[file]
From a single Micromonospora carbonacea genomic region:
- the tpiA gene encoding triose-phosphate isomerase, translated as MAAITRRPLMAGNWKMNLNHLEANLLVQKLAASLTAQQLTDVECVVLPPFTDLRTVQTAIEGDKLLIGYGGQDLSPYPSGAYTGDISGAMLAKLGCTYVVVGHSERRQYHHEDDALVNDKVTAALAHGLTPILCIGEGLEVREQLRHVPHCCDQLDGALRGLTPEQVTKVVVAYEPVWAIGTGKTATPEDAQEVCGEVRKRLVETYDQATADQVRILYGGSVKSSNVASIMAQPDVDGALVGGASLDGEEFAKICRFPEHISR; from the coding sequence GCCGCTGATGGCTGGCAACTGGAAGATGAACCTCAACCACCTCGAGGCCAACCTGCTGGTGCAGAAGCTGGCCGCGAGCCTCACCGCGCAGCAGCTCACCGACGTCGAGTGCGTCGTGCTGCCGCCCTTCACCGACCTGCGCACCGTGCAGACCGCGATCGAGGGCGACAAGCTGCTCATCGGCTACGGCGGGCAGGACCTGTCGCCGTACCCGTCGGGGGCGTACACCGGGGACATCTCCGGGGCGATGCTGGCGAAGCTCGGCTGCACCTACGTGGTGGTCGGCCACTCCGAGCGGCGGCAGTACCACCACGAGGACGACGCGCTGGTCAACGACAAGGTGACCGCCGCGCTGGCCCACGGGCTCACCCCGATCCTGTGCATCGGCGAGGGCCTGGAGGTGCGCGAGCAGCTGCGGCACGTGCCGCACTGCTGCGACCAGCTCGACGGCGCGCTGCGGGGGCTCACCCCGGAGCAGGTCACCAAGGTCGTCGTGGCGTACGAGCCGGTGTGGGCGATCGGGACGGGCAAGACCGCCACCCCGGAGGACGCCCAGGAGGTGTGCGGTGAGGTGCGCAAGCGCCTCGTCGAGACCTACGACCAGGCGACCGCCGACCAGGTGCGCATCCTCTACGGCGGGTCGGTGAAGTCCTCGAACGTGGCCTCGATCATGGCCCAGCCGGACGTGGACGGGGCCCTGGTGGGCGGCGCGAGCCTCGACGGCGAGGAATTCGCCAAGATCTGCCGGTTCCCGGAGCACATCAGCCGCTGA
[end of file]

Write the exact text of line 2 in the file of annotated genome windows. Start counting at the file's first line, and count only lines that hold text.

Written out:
- the tpiA gene encoding triose-phosphate isomerase, translated as MAAITRRPLMAGNWKMNLNHLEANLLVQKLAASLTAQQLTDVECVVLPPFTDLRTVQTAIEGDKLLIGYGGQDLSPYPSGAYTGDISGAMLAKLGCTYVVVGHSERRQYHHEDDALVNDKVTAALAHGLTPILCIGEGLEVREQLRHVPHCCDQLDGALRGLTPEQVTKVVVAYEPVWAIGTGKTATPEDAQEVCGEVRKRLVETYDQATADQVRILYGGSVKSSNVASIMAQPDVDGALVGGASLDGEEFAKICRFPEHISR; from the coding sequence GCCGCTGATGGCTGGCAACTGGAAGATGAACCTCAACCACCTCGAGGCCAACCTGCTGGTGCAGAAGCTGGCCGCGAGCCTCACCGCGCAGCAGCTCACCGACGTCGAGTGCGTCGTGCTGCCGCCCTTCACCGACCTGCGCACCGTGCAGACCGCGATCGAGGGCGACAAGCTGCTCATCGGCTACGGCGGGCAGGACCTGTCGCCGTACCCGTCGGGGGCGTACACCGGGGACATCTCCGGGGCGATGCTGGCGAAGCTCGGCTGCACCTACGTGGTGGTCGGCCACTCCGAGCGGCGGCAGTACCACCACGAGGACGACGCGCTGGTCAACGACAAGGTGACCGCCGCGCTGGCCCACGGGCTCACCCCGATCCTGTGCATCGGCGAGGGCCTGGAGGTGCGCGAGCAGCTGCGGCACGTGCCGCACTGCTGCGACCAGCTCGACGGCGCGCTGCGGGGGCTCACCCCGGAGCAGGTCACCAAGGTCGTCGTGGCGTACGAGCCGGTGTGGGCGATCGGGACGGGCAAGACCGCCACCCCGGAGGACGCCCAGGAGGTGTGCGGTGAGGTGCGCAAGCGCCTCGTCGAGACCTACGACCAGGCGACCGCCGACCAGGTGCGCATCCTCTACGGCGGGTCGGTGAAGTCCTCGAACGTGGCCTCGATCATGGCCCAGCCGGACGTGGACGGGGCCCTGGTGGGCGGCGCGAGCCTCGACGGCGAGGAATTCGCCAAGATCTGCCGGTTCCCGGAGCACATCAGCCGCTGA